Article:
Thank you for sharing your experience. I just had to change OBs at 35 weeks (very frustrating, I loved my old OB) and I haven’t had a chance to ask the new doctor “rare and random what if” questions. Pregnancy brain is a real pain, and some risk numbers are hard to find.

        • jenny

          Ooh, that stinks! Do they have a nurse line? Around here everyone has a nurse line where you can leave a question and they will call you back, and if necessary they will talk to the dr first. They may tell you to pay attention to your baby’s movement. If your baby continues to move in a familiar pattern, that can be very reassuring. Pregnancy is kind of terrifying because so much is out of our control.

          • Cobalt

            I hadn’t thought of the nurse line, my insurance has one I’ll need to check out. Laboring at home always makes me nervous, because I have no idea what is going on in there. At the hospital, I feel a lot better knowing I’m monitored by people who see this all the time.

            I figure the average L&D nurse or OB sees more births in 2 shifts than I’ll see in my life, I trust them to keep a look out for trouble.

  • Beth S

    There are times when I feel like the World’s Most Unqualified Anesthesiologist because of the number of times I’ve had to explain the blood brain barrier and epidurals. I refuse to let the nonsense that’s infiltrated the mothering community to stand.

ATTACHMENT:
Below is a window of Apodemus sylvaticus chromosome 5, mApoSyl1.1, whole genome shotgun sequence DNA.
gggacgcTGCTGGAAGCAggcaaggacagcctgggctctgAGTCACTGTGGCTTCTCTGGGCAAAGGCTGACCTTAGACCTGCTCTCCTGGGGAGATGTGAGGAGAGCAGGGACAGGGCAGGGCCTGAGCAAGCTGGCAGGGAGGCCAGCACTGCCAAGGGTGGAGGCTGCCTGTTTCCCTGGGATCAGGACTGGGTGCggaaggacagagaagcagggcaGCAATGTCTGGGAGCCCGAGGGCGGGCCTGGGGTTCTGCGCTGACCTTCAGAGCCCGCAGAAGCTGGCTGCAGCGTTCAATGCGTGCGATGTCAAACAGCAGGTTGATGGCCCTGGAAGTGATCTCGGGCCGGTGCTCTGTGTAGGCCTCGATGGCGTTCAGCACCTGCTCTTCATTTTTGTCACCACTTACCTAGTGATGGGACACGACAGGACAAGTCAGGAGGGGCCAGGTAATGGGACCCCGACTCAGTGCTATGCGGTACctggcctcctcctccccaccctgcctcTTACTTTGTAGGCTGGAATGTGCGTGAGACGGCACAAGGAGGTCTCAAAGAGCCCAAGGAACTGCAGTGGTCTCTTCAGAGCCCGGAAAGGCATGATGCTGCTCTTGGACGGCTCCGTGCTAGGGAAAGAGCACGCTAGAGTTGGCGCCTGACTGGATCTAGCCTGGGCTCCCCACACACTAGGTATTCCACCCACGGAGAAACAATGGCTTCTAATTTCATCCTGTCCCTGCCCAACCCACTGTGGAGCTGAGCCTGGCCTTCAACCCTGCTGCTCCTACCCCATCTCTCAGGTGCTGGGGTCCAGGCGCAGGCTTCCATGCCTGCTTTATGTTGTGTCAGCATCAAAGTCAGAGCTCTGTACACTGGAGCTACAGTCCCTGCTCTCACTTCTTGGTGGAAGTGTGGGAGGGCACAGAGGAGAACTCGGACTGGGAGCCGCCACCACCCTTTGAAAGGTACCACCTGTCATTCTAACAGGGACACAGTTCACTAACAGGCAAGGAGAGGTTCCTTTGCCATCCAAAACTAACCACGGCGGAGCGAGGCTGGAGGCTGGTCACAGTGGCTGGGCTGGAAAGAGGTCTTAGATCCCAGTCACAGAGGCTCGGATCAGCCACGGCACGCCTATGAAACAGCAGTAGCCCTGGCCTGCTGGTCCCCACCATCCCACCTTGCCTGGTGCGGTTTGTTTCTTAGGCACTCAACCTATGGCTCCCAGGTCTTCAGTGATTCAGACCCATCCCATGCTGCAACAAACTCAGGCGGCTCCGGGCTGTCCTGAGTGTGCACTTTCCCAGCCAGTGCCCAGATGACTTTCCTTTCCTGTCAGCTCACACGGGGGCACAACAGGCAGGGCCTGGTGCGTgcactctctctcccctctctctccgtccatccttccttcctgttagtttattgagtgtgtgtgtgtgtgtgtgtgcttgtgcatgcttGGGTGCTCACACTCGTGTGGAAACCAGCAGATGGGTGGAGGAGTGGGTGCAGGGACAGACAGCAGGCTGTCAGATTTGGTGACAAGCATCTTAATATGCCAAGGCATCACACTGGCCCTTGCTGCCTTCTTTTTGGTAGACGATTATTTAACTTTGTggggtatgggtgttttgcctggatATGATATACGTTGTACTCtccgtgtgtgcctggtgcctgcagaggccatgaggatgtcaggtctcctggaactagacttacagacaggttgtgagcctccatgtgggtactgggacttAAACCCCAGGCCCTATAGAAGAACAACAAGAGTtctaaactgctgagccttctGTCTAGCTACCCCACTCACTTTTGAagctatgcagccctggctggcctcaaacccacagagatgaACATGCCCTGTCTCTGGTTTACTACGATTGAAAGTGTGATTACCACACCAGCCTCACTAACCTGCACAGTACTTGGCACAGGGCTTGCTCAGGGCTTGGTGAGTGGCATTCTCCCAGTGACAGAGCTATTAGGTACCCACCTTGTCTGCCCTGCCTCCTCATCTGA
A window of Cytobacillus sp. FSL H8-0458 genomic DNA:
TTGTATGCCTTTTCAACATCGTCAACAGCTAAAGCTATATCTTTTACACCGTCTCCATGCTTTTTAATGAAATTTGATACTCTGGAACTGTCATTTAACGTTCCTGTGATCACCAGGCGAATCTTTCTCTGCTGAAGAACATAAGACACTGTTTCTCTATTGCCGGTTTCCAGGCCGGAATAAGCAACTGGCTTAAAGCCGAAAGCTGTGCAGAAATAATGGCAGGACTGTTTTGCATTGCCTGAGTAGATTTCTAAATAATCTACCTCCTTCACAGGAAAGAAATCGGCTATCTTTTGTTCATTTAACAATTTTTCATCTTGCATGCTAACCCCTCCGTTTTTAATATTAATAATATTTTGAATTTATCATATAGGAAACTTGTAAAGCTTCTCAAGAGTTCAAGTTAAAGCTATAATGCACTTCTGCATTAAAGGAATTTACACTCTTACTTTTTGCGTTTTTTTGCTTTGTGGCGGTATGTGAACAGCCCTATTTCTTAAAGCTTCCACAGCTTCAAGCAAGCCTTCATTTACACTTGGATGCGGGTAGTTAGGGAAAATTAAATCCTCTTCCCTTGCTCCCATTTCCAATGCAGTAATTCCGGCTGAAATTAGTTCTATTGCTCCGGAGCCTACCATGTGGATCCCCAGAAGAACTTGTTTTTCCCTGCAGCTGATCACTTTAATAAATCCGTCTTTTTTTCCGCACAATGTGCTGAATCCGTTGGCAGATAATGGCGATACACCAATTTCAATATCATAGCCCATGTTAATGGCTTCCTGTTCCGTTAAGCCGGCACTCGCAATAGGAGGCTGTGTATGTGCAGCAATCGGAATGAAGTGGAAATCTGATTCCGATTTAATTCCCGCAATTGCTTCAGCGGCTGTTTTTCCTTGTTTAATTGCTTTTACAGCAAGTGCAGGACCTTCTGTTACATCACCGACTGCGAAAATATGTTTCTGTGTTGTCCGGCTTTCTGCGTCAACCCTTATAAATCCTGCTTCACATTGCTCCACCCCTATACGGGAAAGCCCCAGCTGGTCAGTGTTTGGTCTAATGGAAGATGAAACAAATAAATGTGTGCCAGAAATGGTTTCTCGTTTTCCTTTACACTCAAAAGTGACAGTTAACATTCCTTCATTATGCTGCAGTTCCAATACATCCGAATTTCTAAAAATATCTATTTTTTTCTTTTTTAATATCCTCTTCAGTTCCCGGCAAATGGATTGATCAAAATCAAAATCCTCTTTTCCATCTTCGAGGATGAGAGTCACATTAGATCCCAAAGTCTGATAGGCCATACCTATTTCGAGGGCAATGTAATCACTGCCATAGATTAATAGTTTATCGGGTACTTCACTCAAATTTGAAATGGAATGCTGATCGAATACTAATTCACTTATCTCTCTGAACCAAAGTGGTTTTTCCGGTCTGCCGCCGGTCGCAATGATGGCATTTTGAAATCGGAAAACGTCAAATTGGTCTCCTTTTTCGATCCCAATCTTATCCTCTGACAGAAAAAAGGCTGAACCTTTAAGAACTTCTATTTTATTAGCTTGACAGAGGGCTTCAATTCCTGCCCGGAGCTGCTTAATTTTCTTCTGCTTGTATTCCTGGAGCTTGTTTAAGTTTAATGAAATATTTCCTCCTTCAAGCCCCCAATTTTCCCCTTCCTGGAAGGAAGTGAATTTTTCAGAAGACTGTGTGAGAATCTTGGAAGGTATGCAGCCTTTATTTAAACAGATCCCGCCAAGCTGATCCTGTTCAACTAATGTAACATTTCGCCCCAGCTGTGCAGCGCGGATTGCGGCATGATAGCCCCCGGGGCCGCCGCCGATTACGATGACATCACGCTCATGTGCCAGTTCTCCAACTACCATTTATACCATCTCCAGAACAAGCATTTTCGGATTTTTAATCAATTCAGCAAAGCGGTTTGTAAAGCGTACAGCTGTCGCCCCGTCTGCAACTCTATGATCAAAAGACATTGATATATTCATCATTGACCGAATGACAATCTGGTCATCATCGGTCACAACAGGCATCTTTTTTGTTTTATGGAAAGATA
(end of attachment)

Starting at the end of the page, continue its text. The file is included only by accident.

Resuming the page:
You don’t have to be the most natural parent in the world to be a good mother, hell I’m probably the worlds most unnatural parent considering I formula feed, had a C-section, didn’t do immediate skin to skin (because you know it might have interfered with bonding) I do CIO after a certain age, and my stroller is my favorite thing ever. But you know what I’ve got a six year old who was raised the same way and she’s doing damned well.
    And that’s despite the fact that I used off brand generic formula instead of the expensive organic stuff that might have the evil GMOs in it and despite the fact that every once and a while I buy her a Happy Meal.

  • WordSpinner

    Well, I have to think neither the woman’s needs nor the baby’s needs are considered–it is all about the midwives needs. Think about the promotion of VBAC at all costs and HBAC–in that case, there is a known increased risk to the baby (and frankly 1/200 or whatever it is… that honestly is too damn common for me to feel comfortable, but then again, I’ve suffered complications from giving blood that were in the 1/1000 range, so the idea that I could be the one is pretty firm in my mind).

    So in NCB: nonexistent or hugely exaggerated risks of epidurals mean your a bad mother if you get one, but the known and fairly common risks of VBAC don’t prevent HBACs from being lauded. Because one of those choices involves hiring midwives, you see.

    On the blood donations: The study is here: http://www.ncbi.nlm.nih.gov/pmc/articles/PMC2535889/